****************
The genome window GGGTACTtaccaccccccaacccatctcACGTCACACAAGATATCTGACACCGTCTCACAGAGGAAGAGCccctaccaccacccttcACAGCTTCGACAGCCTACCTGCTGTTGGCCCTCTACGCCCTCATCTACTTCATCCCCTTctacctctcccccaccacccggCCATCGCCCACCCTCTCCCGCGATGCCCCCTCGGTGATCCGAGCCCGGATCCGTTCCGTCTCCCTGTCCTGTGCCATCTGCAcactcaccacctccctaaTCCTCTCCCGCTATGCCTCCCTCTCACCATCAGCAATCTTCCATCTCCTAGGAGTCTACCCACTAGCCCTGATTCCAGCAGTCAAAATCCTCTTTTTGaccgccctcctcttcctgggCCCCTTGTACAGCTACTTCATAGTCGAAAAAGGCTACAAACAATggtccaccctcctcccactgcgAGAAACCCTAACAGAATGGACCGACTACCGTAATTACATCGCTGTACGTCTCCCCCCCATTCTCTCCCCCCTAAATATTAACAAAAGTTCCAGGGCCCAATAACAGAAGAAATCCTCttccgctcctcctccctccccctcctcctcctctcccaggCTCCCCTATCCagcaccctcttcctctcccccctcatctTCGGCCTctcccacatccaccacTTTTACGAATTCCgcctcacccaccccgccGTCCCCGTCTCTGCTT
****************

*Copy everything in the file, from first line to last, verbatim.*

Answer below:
The genome window GGGTACTtaccaccccccaacccatctcACGTCACACAAGATATCTGACACCGTCTCACAGAGGAAGAGCccctaccaccacccttcACAGCTTCGACAGCCTACCTGCTGTTGGCCCTCTACGCCCTCATCTACTTCATCCCCTTctacctctcccccaccacccggCCATCGCCCACCCTCTCCCGCGATGCCCCCTCGGTGATCCGAGCCCGGATCCGTTCCGTCTCCCTGTCCTGTGCCATCTGCAcactcaccacctccctaaTCCTCTCCCGCTATGCCTCCCTCTCACCATCAGCAATCTTCCATCTCCTAGGAGTCTACCCACTAGCCCTGATTCCAGCAGTCAAAATCCTCTTTTTGaccgccctcctcttcctgggCCCCTTGTACAGCTACTTCATAGTCGAAAAAGGCTACAAACAATggtccaccctcctcccactgcgAGAAACCCTAACAGAATGGACCGACTACCGTAATTACATCGCTGTACGTCTCCCCCCCATTCTCTCCCCCCTAAATATTAACAAAAGTTCCAGGGCCCAATAACAGAAGAAATCCTCttccgctcctcctccctccccctcctcctcctctcccaggCTCCCCTATCCagcaccctcttcctctcccccctcatctTCGGCCTctcccacatccaccacTTTTACGAATTCCgcctcacccaccccgccGTCCCCGTCTCTGCTT